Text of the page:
- The Washington Times - Wednesday, August 6, 2003

If it’s true what they say about imitation, then I guess I should be flattered that a Pulitzer-Prize winning Boston Globe reporter likes my work. However, flattery wasn’t my initial reaction when I came across some familiar sentences describing Al Gore’s role in an ill-fated 1996 effort to beef up airline security while reviewing a book about TWA 800. A glance at the book’s footnotes showed the authors had cited one of my articles and the Boston Globe’s Sept. 20, 2001 article “Airlines Fought Security Changes,” by Walter V. Robinson and Glen Johnson.

The quotes from the Globe article closely resembled my original reporting on Mr. Gore’s chairmanship of the White House Commission on Aviation Safety and Security in articles I wrote for TheAmerican Spectator. I figured the book’s authors had jumbled their sources, inadvertently attributing some of my writing to the Globe. But, when I retrieved Messrs. Robinson’s and Johnson’s article from the online archives, the middle section on a “Presidential Commission” was similarly structured — based on the same facts, sources and sequence — as my own work.

Both stories featured how tough new aviation security recommendations were watered down in 1996 after the Clinton-Gore campaign and Democratic Party received unprecedented financial contributions from airline companies. I was the first to report this in “The Dissent of TWA 800,” published in The American Spectator in July 1997. Between then and 2000, I wrote three articles on TWA 800 for TAS and collaborated with Tony Blankley when he wrote about Mr. Gore’s role in his column in The Washington Times. My last article on TWA 800 appeared about a year before the Globe article was published.

Moreover, many of Messrs. Robinson’s and Johnson’s sentences appeared to be slightly altered from my articles. Where I wrote “the Vice President began to backpedal,” the Globe wrote “Vice President Al Gore backpedaled.” I wrote: “Cummock was the sole commissioner to refuse to endorse the weakened report. She insisted on writing a dissent.” In the Globe, Messrs. Robinson and Johnson wrote: “Cummock, alone among the commissioners, refused to endorse the final report. Instead, she filed a stinging dissent.” Here’s how I reported the airlines’ response to a letter written by Mr. Gore: “…the day after he promised the airline lobby that there would be no new expensive anti-terrorist regulations the Democratic National Committee received a $40,000 contribution from TWA headquarters.” Four years later, here’s how the Globe put it: “The day after Gore’s letter, Trans World Airlines donated $40,000 to the Democratic National Committee.”

There are other similarities between the Globe article and my work. One thing I didn’t see in their article that I did in mine was my name. So, I contacted Globe Ombudsman Christine Chinlund. She explained that Mr. Robinson had not used my articles and didn’t even know they existed. (She was mum about Mr. Johnson. Nor did she tell me that Mr. Robinson was then under consideration for a Pulitzer Prize for “public service” for his work as editor on the “Spotlight Team” series on Catholic Church scandals in Boston.) She maintained that the facts in my article had been “widely reported” elsewhere. I asked where, and she said The Washington Times, citing Mr. Blankley’s column. Ms. Chinlund seemed surprised when I pointed out my credit on that particular column.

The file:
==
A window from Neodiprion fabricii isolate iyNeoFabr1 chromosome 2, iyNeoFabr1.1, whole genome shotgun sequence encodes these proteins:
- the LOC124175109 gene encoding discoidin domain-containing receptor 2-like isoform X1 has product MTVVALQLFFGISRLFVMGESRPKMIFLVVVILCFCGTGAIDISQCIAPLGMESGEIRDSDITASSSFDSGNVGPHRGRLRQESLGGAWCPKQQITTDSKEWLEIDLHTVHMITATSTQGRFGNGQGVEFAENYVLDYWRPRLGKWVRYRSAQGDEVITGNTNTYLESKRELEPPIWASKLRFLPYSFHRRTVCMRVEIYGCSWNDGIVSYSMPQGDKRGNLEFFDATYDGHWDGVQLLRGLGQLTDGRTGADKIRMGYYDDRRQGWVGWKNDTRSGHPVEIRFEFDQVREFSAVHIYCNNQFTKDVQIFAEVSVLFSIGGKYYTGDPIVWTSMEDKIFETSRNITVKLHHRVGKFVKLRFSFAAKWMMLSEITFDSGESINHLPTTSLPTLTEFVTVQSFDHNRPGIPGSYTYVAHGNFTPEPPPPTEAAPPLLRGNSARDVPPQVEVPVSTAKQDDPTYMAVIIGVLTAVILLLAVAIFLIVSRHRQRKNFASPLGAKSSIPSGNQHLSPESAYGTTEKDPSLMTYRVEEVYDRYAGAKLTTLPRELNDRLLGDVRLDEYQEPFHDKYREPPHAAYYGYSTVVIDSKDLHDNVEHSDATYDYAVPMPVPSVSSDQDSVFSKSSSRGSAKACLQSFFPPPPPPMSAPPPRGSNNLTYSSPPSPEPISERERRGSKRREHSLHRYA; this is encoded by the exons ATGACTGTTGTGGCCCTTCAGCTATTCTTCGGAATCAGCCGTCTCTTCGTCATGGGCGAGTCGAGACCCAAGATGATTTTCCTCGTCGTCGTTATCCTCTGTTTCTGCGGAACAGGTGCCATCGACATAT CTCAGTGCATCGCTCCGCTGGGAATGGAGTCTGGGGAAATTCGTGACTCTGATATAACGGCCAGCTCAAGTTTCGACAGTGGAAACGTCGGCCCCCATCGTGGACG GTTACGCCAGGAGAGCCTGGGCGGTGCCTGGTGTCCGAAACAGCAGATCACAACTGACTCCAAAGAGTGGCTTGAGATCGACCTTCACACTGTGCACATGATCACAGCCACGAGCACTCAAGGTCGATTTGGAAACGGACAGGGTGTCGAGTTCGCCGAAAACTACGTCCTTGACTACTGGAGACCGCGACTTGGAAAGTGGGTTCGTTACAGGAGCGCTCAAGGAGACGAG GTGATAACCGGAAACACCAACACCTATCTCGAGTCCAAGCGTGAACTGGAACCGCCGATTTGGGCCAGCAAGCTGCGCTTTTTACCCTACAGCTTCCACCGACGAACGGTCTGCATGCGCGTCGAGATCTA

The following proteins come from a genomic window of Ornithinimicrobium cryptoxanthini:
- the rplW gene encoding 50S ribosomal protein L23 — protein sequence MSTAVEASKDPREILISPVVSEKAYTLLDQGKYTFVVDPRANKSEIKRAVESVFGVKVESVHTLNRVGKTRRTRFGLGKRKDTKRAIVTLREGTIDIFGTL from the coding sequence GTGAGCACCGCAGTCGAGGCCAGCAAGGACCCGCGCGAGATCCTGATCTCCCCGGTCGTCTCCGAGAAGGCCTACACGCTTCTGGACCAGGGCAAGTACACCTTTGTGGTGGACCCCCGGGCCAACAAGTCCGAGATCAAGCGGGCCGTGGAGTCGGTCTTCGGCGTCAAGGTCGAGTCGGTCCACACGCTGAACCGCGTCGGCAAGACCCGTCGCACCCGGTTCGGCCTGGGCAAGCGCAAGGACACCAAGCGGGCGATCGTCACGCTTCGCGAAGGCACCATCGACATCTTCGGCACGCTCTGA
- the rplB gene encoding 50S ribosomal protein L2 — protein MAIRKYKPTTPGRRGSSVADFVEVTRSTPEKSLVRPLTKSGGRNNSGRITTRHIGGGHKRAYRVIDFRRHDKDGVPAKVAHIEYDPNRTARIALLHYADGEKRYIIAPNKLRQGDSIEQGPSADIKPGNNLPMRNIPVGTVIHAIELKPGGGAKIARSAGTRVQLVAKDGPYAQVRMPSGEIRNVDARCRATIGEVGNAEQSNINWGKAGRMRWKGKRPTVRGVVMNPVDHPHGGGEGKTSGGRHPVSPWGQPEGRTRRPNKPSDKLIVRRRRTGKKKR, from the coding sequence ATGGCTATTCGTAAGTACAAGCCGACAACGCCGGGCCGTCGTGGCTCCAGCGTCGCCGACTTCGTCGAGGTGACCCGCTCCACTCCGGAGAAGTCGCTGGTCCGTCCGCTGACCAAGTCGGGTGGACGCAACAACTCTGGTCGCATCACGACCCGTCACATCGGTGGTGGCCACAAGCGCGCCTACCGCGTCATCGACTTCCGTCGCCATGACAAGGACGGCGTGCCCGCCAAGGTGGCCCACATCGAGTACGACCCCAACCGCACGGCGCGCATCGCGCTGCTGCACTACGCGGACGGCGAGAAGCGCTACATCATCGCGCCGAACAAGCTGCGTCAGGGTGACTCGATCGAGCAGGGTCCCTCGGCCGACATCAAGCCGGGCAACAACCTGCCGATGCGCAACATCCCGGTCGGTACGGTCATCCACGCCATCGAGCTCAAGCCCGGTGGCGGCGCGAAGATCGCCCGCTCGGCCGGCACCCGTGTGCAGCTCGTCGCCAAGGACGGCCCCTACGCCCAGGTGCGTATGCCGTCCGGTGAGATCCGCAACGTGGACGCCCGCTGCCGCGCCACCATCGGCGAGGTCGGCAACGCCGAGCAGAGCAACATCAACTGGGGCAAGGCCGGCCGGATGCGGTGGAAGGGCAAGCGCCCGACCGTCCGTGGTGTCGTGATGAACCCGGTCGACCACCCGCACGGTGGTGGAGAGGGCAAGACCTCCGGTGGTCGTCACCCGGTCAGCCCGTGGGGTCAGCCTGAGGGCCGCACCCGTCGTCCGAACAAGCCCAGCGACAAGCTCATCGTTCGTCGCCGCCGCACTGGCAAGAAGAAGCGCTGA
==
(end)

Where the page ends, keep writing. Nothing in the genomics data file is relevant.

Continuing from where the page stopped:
She did confirm that Messrs. Robinson and Johnson had not even begun to research “Airlines Fought Security Changes” until after Sept. 11, 2001. Yet, by Sept. 20, their article was on the front page of the Globe. When I realized that Messrs. Robinson and Johnson had managed to uncover all the same facts that I had in a mere nine days, I was overwhelmed. It had taken me months of attendance at Mr. Gore’s White House commission meetings, as well as patient research, to piece together the facts. The Globe’s crack investigative team had done it in mere days. No wonder they get all the respect, while guys like me who do investigative writing for The American Spectator are treated like contemptible muckrakers.

About a month after my e-mails and phone conversation with Ms. Chinlund, Mr. Robinson won his Pulitzer. Now, I did feel flattered. Great minds truly do think alike. My work was not only nearly identical to Mr. Robinson’s, but it was published four years earlier. Maybe that would help me land more writing assignments. Okay, so I didn’t win the prize, but at least I can brag that my work resembles that of a Pulitzer Prize-winner!

So, to reporters everywhere under deadline pressure and stumped for an original thought, go ahead and plagiarize me. Maybe one of you will win a Pulitzer, too, and I’ll have fresh bragging rights that my work resembles that of journalism’s elite. It’s not much of a distinction, but I guess it will have to do — at least, until the Pulitzer folks start giving awards to the unsung writers working the wrong side of the journalistic tracks whose reporting gets cribbed by the likes of Jayson Blair.

John B. Roberts II is a frequent contributor to The American Spectator.

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